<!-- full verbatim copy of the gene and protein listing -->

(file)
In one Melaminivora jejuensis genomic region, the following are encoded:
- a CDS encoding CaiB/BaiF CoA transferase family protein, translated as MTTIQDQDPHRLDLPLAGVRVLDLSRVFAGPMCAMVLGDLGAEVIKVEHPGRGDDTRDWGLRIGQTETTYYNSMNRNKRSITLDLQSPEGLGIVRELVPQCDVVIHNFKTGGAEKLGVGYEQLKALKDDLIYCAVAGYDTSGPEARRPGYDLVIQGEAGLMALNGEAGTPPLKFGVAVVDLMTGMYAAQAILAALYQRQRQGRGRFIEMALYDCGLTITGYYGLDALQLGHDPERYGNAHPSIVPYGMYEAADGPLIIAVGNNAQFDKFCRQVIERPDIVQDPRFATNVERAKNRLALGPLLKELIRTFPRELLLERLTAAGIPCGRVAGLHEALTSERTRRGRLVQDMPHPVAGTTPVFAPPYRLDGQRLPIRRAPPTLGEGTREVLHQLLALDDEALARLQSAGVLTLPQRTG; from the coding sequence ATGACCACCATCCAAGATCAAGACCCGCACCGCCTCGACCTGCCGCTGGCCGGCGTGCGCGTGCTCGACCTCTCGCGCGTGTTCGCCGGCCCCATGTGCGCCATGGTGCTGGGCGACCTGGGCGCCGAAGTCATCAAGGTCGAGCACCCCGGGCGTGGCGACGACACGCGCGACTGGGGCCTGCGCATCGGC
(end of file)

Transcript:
In one Melaminivora jejuensis genomic region, the following are encoded:
- a CDS encoding CaiB/BaiF CoA transferase family protein, translated as MTTIQDQDPHRLDLPLAGVRVLDLSRVFAGPMCAMVLGDLGAEVIKVEHPGRGDDTRDWGLRIGQTETTYYNSMNRNKRSITLDLQSPEGLGIVRELVPQCDVVIHNFKTGGAEKLGVGYEQLKALKDDLIYCAVAGYDTSGPEARRPGYDLVIQGEAGLMALNGEAGTPPLKFGVAVVDLMTGMYAAQAILAALYQRQRQGRGRFIEMALYDCGLTITGYYGLDALQLGHDPERYGNAHPSIVPYGMYEAADGPLIIAVGNNAQFDKFCRQVIERPDIVQDPRFATNVERAKNRLALGPLLKELIRTFPRELLLERLTAAGIPCGRVAGLHEALTSERTRRGRLVQDMPHPVAGTTPVFAPPYRLDGQRLPIRRAPPTLGEGTREVLHQLLALDDEALARLQSAGVLTLPQRTG; from the coding sequence ATGACCACCATCCAAGATCAAGACCCGCACCGCCTCGACCTGCCGCTGGCCGGCGTGCGCGTGCTCGACCTCTCGCGCGTGTTCGCCGGCCCCATGTGCGCCATGGTGCTGGGCGACCTGGGCGCCGAAGTCATCAAGGTCGAGCACCCCGGGCGTGGCGACGACACGCGCGACTGGGGCCTGCGCATCGGC